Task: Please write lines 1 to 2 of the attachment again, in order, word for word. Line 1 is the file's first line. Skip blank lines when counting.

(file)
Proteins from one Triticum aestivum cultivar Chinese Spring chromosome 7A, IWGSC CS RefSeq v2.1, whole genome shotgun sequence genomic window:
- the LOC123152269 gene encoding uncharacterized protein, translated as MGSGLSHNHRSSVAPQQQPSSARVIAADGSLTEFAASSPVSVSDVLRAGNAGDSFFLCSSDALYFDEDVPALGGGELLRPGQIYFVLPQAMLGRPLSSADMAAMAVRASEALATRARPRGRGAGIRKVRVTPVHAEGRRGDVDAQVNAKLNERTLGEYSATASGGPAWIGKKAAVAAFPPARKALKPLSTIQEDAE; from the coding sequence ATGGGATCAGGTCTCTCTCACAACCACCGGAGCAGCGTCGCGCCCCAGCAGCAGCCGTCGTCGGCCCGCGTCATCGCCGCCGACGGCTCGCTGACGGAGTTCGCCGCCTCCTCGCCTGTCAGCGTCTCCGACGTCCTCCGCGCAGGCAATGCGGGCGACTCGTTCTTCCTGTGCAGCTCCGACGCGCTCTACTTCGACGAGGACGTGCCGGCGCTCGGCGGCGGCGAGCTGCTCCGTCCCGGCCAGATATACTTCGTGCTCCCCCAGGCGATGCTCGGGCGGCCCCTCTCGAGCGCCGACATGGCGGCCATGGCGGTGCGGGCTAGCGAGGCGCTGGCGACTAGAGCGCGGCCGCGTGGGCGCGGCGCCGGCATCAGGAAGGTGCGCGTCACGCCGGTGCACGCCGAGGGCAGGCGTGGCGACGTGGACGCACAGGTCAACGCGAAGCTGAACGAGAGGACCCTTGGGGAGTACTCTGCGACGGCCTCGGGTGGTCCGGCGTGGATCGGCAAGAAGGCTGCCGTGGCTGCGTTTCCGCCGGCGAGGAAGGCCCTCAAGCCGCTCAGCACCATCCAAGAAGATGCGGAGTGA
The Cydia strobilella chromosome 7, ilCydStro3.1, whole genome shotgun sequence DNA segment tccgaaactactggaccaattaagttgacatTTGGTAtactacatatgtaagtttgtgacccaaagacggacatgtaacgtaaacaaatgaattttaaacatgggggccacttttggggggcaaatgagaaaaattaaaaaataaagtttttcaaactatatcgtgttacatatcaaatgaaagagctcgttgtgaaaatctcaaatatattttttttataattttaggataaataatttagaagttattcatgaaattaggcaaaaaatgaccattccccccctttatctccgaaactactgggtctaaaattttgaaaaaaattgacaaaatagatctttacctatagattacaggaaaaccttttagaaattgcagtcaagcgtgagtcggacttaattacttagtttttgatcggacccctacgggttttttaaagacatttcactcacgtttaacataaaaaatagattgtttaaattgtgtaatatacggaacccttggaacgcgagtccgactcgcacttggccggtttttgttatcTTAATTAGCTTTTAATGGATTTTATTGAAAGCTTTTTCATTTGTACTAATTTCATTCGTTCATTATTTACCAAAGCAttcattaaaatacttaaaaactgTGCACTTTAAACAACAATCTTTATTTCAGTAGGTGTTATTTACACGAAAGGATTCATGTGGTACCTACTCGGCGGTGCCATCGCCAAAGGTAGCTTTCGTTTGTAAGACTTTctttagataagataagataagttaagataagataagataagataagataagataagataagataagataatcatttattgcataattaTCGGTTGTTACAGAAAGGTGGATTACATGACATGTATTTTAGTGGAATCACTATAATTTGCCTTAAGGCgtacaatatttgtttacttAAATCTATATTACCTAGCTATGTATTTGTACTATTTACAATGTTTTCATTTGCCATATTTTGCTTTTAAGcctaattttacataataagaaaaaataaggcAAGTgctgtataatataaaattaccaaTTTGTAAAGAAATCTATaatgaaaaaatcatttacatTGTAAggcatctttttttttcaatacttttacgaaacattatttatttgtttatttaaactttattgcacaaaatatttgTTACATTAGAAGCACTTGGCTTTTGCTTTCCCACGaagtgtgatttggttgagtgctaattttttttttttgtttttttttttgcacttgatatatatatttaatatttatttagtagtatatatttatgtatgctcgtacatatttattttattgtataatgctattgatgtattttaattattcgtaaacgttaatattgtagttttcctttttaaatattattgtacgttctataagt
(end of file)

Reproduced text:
Proteins from one Triticum aestivum cultivar Chinese Spring chromosome 7A, IWGSC CS RefSeq v2.1, whole genome shotgun sequence genomic window:
- the LOC123152269 gene encoding uncharacterized protein, translated as MGSGLSHNHRSSVAPQQQPSSARVIAADGSLTEFAASSPVSVSDVLRAGNAGDSFFLCSSDALYFDEDVPALGGGELLRPGQIYFVLPQAMLGRPLSSADMAAMAVRASEALATRARPRGRGAGIRKVRVTPVHAEGRRGDVDAQVNAKLNERTLGEYSATASGGPAWIGKKAAVAAFPPARKALKPLSTIQEDAE; from the coding sequence ATGGGATCAGGTCTCTCTCACAACCACCGGAGCAGCGTCGCGCCCCAGCAGCAGCCGTCGTCGGCCCGCGTCATCGCCGCCGACGGCTCGCTGACGGAGTTCGCCGCCTCCTCGCCTGTCAGCGTCTCCGACGTCCTCCGCGCAGGCAATGCGGGCGACTCGTTCTTCCTGTGCAGCTCCGACGCGCTCTACTTCGACGAGGACGTGCCGGCGCTCGGCGGCGGCGAGCTGCTCCGTCCCGGCCAGATATACTTCGTGCTCCCCCAGGCGATGCTCGGGCGGCCCCTCTCGAGCGCCGACATGGCGGCCATGGCGGTGCGGGCTAGCGAGGCGCTGGCGACTAGAGCGCGGCCGCGTGGGCGCGGCGCCGGCATCAGGAAGGTGCGCGTCACGCCGGTGCACGCCGAGGGCAGGCGTGGCGACGTGGACGCACAGGTCAACGCGAAGCTGAACGAGAGGACCCTTGGGGAGTACTCTGCGACGGCCTCGGGTGGTCCGGCGTGGATCGGCAAGAAGGCTGCCGTGGCTGCGTTTCCGCCGGCGAGGAAGGCCCTCAAGCCGCTCAGCACCATCCAAGAAGATGCGGAGTGA